Fisheries management has actually been improving a lot over the last decade, and the UK industry has helped a huge amount by developing new ways to fish more selectively and record more data. The Scottish industry has played a leading role in such work. We try to reflect these improvements in our seafood ratings as well, but sometimes these changes in management and practice take time to be reflected in the health of a fish population. In Europe, the health of most fish stocks are assessed each year by scientists, so whenever there is a new assessment, MCS updates its ratings in the following months.

Haddock

In November last year, new scientific advice was released for haddock in the North Sea, West of Scotland and Skagerrak area. This advice revealed that a mistake had been made in previous scientific assessments and also incorporated new information that showed the haddock fishery wasn’t as healthy as thought over the last few years, and was now ‘overfished’ and subject to ‘overfishing’. It is of crucial importance to highlight that this wasn’t due to the fishers not following the rules or the scientific advice. Actually, as a result of this new advice, quotas were significantly cut for 2017 - 47% lower than originally advised for in 2016. This is a key sign of good management and is considered and reflected in our rating. If the haddock stock was in this condition without good management, it would likely rate worse.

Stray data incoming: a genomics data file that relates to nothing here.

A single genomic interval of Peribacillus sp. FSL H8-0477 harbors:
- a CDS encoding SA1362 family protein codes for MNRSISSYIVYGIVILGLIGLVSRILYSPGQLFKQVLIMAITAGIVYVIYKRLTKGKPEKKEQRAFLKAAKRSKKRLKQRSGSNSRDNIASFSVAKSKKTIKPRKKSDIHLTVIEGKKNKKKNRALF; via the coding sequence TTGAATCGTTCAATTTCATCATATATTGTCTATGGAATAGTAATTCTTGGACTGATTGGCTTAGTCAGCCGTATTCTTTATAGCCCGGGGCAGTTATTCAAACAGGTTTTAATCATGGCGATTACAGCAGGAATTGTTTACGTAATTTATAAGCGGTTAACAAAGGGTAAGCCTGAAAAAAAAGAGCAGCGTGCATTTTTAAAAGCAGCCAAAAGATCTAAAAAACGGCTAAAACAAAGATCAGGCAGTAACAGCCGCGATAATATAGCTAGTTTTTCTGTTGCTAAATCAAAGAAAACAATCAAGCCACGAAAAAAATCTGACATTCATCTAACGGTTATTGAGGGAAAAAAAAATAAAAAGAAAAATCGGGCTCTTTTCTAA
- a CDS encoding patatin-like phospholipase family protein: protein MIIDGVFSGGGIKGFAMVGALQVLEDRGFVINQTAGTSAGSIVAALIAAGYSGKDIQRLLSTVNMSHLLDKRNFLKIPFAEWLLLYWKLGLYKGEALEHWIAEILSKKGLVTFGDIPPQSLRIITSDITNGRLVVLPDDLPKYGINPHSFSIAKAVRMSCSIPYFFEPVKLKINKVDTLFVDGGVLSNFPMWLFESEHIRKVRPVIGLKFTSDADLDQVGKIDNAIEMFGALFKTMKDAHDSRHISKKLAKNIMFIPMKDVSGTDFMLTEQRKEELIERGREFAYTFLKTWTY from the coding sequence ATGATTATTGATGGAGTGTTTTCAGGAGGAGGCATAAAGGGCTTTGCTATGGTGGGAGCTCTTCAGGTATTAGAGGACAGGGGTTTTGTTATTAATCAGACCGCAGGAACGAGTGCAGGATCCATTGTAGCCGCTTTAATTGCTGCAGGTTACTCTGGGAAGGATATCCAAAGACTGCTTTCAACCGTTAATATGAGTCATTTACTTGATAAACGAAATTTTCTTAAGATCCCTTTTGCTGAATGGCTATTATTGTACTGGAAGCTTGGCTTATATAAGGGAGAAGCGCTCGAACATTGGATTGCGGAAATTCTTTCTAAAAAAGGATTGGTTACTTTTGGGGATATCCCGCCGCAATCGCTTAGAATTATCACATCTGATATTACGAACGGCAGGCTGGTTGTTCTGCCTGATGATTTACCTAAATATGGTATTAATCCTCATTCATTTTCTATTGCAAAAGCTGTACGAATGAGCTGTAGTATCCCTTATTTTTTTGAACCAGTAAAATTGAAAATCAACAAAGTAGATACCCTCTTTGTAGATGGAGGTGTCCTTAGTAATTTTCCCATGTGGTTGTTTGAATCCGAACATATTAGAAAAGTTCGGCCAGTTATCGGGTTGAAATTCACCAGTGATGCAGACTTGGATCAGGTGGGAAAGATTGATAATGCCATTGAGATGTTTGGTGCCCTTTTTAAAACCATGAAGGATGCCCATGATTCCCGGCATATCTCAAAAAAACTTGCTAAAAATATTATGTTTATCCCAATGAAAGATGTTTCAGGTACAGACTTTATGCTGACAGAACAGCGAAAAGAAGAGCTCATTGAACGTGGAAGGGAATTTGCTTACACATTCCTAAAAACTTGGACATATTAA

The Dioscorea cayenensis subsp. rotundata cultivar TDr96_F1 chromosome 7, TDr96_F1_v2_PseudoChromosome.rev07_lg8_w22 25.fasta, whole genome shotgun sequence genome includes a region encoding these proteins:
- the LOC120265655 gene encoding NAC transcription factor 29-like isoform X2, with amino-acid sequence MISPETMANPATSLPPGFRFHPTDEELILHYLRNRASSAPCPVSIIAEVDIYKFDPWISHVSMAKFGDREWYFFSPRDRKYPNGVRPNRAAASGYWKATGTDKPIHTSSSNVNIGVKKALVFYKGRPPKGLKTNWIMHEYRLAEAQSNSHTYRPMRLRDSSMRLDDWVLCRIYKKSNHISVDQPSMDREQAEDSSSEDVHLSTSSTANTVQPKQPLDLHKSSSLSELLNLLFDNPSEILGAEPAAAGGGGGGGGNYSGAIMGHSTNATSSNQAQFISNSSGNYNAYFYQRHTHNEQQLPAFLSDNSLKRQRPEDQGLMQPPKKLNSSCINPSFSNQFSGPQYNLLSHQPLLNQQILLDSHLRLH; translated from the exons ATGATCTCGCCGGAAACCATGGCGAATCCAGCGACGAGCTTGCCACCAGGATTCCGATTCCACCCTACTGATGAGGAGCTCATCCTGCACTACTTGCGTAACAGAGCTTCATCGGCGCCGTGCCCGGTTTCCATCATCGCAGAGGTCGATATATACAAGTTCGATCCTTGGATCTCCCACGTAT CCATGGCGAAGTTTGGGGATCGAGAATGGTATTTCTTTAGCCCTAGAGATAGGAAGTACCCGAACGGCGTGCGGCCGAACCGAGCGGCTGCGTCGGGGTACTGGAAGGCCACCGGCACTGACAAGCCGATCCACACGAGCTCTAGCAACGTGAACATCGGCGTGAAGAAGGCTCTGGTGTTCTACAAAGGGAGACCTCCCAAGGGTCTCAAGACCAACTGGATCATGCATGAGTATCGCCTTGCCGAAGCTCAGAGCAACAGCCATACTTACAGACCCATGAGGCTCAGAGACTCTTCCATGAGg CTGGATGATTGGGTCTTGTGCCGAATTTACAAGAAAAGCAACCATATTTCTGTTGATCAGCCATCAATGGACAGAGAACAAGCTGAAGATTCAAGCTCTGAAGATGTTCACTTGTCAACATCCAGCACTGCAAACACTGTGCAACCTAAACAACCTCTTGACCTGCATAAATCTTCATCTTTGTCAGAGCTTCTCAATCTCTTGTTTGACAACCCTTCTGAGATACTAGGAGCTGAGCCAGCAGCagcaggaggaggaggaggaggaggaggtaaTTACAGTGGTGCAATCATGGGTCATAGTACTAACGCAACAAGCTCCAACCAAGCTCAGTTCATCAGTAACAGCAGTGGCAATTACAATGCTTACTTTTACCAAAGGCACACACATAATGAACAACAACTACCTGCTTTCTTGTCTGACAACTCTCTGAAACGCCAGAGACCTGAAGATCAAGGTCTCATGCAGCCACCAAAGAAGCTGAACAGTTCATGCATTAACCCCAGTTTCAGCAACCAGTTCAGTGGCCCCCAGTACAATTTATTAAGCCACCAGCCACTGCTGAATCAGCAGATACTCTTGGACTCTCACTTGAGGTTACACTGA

For any fishery, if overfishing is occurring (fishing rate is too high) and the population is ‘overfished’ (it is smaller than predetermined reference points) the outlook is generally not good and represents a high risk that the population could be further depleted. As a result, most fisheries assessed on the Good Fish Guide do not rate well when in this situation.

This haddock population though is prone to rapid fluctuations and can increase and decrease rapidly, depending on the number of juvenile fish entering the fishery. Currently, scientists are actually expecting the population to increase because of a ‘strong year class’ of juvenile fish in 2014 which are expected to grow up and become commercially fishable in 2017. So whilst the scientific status is currently ‘overfished’ and subject to ‘overfishing’, this may well change for the next assessment. However, sometimes expected changes do not materialise, so we cannot incorporate this information into our ratings at this moment but as soon as there is new scientific advice out for this fishery, we will be updating our ratings.